Food Insecurity in Low Income Neighborhoods
We conducted a community based study on food insecurity facing residents living in two of our catchment areas (Taylor Massey neighborhood and Rockcliffe Smythe neighborhood). Our study produced important insights on the root causes of food insecurity, how people respond to food insecurity, and how these experiences affect their health and well-being. The study also documented service needs and recommendations for solutions.
Our Research Goals and Methods
Current evidence shows that women, racialized groups and immigrants face disproportionately higher levels of food insecurity. Key determinants/factors that are found to be closely associated with food insecurity include being un/underemployed, being low-income, being on social assistance, living in a rental unit (as opposed home owner), living in low-income neighborhood, and being in a single mother led household (Tarasuk et al, 2016; Health Canada, 2007). Front line service providers at Access Alliance had been noticing a sharp rise in clients who were coming to our programs hungry. In response to this, we conducted a community based study to understand root causes of food insecurity facing residents living in two of our catchment areas (Taylor Massey neighborhood and Rockcliffe Smythe neighborhood).
The key goal of this study was to investigate the experience of food insecurity among families residing in low-income neighborhoods in Toronto’s east and west ends. Specifically, we wanted to gain a better understanding of the root economic and social causes of food insecurity facing people in low-income neighborhoods. We also wanted to learn how families respond and cope with food insecurity and how it impacts their health and well-being. Another key goal of the study was to document recommendations from low-income families about the kinds of interventions and solutions needed to overcome food insecurity.
We used a mixed-methods framework that combined focus group discussions and interviews with a brief questionnaire on food insecurity measures. We conducted seven focus groups and four one-on-one interviews with residents in these two neighborhoods (n=62), and one focus group with service providers.
Our Project Team Members
This study was led by three graduate students as part of their research practicum at Access Alliance: Aysha Butt, Brooke Campus, and Zahra Mamdani. They were supervised by Gisela Vanzaghi (Manager, AccessPoint on Jane, Access Alliance) and Dr Yogendra Shakya and supported by Tayyeba Darr (Research Coordinator, Access Alliance). Axelle Jancur (ED, Access Alliance), Serena (Manager, Mental Health and Wellness) and Jennifer Atkins (Registered Dietitian, Access Alliance) served as advisory for the study.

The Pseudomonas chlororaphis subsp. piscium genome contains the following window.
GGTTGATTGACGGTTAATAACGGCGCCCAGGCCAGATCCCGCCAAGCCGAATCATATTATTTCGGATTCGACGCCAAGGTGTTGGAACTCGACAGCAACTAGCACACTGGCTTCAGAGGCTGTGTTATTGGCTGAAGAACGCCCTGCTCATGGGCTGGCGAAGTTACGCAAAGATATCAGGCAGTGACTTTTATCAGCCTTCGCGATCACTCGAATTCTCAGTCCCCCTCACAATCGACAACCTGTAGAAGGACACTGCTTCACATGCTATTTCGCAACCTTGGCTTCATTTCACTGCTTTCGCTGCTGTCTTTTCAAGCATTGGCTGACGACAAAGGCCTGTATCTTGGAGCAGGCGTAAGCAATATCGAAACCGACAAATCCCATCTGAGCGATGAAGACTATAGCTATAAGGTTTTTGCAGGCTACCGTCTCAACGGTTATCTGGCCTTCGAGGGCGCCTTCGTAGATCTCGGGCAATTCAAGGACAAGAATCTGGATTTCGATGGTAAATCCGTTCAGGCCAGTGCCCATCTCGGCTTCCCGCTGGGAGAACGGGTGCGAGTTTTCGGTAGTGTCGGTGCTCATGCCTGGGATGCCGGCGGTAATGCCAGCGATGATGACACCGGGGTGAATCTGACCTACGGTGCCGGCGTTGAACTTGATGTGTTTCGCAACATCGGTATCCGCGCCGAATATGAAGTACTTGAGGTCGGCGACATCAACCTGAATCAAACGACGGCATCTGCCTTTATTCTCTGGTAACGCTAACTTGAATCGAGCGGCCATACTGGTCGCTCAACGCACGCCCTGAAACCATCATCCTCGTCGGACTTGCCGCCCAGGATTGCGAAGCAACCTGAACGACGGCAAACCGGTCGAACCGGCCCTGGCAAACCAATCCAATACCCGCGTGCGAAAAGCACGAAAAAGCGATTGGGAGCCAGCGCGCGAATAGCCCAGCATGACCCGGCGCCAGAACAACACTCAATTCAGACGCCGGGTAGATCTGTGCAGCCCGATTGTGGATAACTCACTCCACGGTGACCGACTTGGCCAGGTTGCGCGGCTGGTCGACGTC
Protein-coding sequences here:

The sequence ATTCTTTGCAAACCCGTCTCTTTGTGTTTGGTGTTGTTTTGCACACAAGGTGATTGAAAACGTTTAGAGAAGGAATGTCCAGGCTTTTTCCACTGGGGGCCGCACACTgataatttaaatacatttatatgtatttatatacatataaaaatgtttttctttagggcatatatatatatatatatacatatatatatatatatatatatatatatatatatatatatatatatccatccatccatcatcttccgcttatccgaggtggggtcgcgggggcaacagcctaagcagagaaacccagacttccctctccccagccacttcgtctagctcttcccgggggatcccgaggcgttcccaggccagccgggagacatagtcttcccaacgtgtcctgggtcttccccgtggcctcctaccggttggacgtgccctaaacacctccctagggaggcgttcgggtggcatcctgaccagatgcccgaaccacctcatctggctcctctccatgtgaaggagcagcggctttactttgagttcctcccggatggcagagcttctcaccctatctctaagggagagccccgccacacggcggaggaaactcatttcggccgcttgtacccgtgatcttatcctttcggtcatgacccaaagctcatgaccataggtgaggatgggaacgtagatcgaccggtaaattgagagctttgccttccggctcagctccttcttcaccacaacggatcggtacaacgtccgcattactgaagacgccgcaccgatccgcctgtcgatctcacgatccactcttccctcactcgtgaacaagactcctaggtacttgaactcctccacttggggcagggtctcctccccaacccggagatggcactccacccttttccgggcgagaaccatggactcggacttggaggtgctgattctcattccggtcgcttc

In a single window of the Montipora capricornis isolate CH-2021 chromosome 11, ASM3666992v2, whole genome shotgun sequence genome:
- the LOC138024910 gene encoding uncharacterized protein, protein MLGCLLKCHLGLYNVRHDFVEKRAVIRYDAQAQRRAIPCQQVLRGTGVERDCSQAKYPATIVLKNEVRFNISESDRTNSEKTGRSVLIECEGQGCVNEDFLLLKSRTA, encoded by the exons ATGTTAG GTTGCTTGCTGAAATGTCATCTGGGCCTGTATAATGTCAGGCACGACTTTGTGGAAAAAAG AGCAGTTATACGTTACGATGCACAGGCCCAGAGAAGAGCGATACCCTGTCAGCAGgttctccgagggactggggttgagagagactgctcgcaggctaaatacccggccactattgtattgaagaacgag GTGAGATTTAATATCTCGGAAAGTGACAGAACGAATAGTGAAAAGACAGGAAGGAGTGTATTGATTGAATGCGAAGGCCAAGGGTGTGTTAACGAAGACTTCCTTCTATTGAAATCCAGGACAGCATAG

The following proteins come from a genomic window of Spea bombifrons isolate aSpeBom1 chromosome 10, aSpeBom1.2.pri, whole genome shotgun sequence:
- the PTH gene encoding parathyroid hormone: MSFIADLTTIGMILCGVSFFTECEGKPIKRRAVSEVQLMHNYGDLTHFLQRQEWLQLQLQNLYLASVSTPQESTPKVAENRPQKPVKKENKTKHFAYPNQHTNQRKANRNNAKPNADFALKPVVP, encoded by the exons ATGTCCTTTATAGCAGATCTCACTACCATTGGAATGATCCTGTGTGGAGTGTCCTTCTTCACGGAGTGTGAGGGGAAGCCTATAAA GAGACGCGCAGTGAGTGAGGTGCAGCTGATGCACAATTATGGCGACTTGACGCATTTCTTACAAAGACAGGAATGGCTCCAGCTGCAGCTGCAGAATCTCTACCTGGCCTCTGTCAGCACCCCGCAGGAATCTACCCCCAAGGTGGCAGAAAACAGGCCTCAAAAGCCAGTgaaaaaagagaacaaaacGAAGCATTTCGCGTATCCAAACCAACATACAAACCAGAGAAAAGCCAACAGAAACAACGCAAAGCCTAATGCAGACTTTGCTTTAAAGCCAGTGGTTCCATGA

What we Found
Our study results indicate that vulnerable residents living in low-income neighborhoods in Toronto are facing acute and elevated levels of food insecurity. Almost half of the study participants (42%) reported that the food they bought just didn’t last and they didn’t have money to get more. One of out of six (17%) reported that they were hungry but didn’t eat because they couldn’t afford enough food. We found that people are going hungry or struggling to meet their food needs because they cannot afford to buy the food they need, and also because nutritious and/ or culturally specific foods were unaffordable or unable (including in food banks) in their neighborhoods. And the key reason for these affordability and accessibility barriers were rooted in deeper structural factors including poverty, unemployment/under-employment, insufficient social assistance, and high cost of living in cities like Toronto (i.e. high cost of housing, utility, phone/internet, transportation expenses).
Our study also documented that social factors such as language barriers, precarious immigration status, social isolation, lack of familiarity with food items available in grocery stores or foodbanks, and stigma associated with foodbank use also play a key role in creating or worsening food insecurity among low-income people who are immigrants and/or from racialized backgrounds. We found food insecurity is having damaging impacts on health including direct physiological health impacts (such as feeling weak, losing or gaining weight), mental health impacts (not being unable to concentrate, being constantly stressed, anxious and worried about feeding themselves and their families), as well as impacts on chronic health, specifically diabetes.
You can read our study findings and policy recommendations on the blog post We Need Bold Solutions to End Food Insecurity in Canada.
Our Knowledge Translation Goals
We are using study findings to develop/improve community food programs at Access Alliance (e.g. community garden program, food box program, emergency food cabinet program) and to sharpen our policy/system advocacy strategies. We have also developed a plain language food programs guide for low-income families.
This study was funded through Access Alliance’s Health with Dignity program.
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